To date, mechanical devices such as hemoclips and ligation bands are new choices for the treatment of GI bleedings. Hemostatic clipping has been found to be significantly more effective in preventing re-bleeding of gastric body DL than other methods. However, it is not easy to apply a hemoclip when the lesion is found in difficult sites such as the gastric fundus, the lower curvature of the stomach or the posterior wall of the duodenal bulb, or when the lesion has a fibrotic base. It is very important to have good expertise in this technique because a correct first application of hemoclips could prevent future needs of these [21, 22]. Band ligation is another mechanical hemostatic technique with very low perforation risk. It allows accessibility to difficult sites such as the esophagogastric junction and the posterior wall of the proximal body of the stomach. Occasionally, such as in the case of a residual vessel within a necrotic ulcer, band ligation may be associated with rare complications such as delayed bleeding [23]. Chung et al., compared the efficacy of hemostatic methods in patients with DL, and showed that mechanical methods for hemostasis, such as hemoclipping and band ligation, were superior to injection methods for controlling bleeding and preventing recurrent bleeding [24].

In this article, we confirm the efficacy of hemoclipping in the treatment of gastric DL and describe, for the first time, the use of banding in child. The choice between two different devices (banding or clipping) was performed according to the location of the DL, the diameter of visible vessel and on the endoscopist’s experience.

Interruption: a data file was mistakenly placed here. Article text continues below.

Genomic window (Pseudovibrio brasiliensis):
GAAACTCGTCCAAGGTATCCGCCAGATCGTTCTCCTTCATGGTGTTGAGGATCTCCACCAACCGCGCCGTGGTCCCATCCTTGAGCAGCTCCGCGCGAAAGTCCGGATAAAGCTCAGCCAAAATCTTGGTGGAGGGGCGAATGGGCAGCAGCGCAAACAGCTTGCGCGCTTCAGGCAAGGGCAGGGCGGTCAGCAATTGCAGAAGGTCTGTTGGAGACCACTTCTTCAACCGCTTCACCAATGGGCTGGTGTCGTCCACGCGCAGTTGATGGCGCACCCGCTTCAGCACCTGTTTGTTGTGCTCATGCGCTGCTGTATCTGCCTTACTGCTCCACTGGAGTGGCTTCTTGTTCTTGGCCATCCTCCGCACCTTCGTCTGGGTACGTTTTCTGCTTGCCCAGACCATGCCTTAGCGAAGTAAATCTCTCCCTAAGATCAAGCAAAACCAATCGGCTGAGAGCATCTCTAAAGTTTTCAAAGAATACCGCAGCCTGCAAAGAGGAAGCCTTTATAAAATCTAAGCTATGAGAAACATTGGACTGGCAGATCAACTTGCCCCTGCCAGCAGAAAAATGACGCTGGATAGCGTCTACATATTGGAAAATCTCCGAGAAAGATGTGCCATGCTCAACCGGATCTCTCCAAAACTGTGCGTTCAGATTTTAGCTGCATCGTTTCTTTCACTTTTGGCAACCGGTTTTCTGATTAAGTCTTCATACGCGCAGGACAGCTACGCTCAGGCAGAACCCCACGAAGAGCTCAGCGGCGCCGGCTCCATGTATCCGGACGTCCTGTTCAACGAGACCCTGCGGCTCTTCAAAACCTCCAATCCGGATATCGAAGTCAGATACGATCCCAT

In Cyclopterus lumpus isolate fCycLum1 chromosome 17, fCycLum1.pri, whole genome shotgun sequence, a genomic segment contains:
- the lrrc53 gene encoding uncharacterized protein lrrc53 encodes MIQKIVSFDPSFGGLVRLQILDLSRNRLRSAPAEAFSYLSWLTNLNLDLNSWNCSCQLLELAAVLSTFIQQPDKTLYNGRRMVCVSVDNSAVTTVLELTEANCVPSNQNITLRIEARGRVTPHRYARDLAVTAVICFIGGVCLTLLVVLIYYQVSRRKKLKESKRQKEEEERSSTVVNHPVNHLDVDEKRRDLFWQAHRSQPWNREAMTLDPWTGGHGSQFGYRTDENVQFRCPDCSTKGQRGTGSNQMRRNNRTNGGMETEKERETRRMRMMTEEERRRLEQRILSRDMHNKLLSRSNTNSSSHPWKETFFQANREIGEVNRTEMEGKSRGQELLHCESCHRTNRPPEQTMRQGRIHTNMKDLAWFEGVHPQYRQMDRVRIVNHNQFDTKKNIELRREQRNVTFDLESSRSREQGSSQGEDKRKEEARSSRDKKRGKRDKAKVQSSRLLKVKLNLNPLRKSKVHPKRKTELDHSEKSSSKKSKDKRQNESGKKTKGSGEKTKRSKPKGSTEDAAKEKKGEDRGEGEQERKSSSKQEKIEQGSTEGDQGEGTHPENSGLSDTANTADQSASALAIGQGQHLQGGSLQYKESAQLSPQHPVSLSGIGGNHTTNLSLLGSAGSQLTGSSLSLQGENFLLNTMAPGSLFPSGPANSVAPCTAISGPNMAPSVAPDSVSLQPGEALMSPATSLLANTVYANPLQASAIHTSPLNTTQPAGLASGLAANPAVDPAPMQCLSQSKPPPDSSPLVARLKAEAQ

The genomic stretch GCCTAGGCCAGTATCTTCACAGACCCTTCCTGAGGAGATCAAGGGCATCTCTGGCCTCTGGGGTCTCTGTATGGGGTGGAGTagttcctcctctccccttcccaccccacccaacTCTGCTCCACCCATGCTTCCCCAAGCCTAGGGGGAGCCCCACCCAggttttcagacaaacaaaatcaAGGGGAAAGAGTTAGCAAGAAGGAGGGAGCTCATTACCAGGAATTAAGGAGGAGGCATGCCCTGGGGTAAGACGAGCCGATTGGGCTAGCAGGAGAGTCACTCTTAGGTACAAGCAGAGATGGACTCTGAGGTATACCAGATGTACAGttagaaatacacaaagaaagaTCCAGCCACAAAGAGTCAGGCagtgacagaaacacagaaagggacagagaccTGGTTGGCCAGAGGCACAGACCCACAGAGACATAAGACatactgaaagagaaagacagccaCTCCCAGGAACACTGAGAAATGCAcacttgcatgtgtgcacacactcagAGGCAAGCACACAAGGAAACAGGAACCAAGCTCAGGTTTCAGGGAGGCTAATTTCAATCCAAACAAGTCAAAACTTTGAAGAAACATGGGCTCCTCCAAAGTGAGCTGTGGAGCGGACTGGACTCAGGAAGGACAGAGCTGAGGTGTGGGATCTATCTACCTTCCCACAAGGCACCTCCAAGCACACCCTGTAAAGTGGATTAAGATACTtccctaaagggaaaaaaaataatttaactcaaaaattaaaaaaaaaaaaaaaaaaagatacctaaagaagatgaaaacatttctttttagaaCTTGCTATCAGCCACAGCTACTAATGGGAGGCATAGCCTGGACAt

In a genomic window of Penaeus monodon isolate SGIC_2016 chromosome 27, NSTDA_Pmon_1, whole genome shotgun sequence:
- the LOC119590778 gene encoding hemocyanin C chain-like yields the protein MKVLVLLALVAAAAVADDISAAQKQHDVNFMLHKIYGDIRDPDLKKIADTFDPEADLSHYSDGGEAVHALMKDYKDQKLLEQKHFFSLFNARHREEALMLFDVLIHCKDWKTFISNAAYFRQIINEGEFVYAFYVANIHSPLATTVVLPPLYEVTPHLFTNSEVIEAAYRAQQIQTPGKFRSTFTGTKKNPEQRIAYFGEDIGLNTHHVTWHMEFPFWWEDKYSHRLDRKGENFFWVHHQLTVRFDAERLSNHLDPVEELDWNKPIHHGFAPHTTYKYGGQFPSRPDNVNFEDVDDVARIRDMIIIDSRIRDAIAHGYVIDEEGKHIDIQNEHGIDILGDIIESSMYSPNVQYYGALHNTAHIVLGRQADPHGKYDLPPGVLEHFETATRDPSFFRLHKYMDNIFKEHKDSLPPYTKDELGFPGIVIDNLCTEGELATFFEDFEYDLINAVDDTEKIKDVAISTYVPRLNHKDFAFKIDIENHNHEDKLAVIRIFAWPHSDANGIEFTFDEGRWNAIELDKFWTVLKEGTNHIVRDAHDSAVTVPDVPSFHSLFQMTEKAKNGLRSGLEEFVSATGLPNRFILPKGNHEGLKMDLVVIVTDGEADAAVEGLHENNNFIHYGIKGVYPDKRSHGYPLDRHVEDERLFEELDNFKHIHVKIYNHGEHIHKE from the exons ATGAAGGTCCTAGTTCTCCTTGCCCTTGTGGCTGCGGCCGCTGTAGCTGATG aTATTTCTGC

In conclusion, in our cases, we showed that, similar to DL in adults, gastric DLin children can be successfully treated with endoscopic therapy, and both hemoclipping and band ligation are suitable techniques.

Availability of data and materials

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All authors have read and approved the manuscript. GDN: He drafted the manuscript and approved the final manuscript as submitted. GE: He drafted the manuscript, and approved the final manuscript as submitted. AM: She drafted the manuscript, and approved the final manuscript as submitted. LZ: She critically reviewed the manuscript, and approved the final manuscript as submitted. GPC: He critically reviewed the manuscript, and approved the final manuscript as submitted. AC: He critically reviewed the manuscript, and approved the final manuscript as submitted. AR: He critically reviewed the manuscript, and approved the final manuscript as submitted. VDC: He critically reviewed the manuscript, and approved the final manuscript as submitted.

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Correspondence to Giovanni Di Nardo.

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Di Nardo, G., Esposito, G., Mauro, A. et al. Dieulafoy lesion: two pediatric case reports. Ital J Pediatr 46, 48 (2020).

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  • Children
  • Dieulafoy
  • Gastrointestinal bleeding
  • Banding
  • Hemostasis
  • Clipping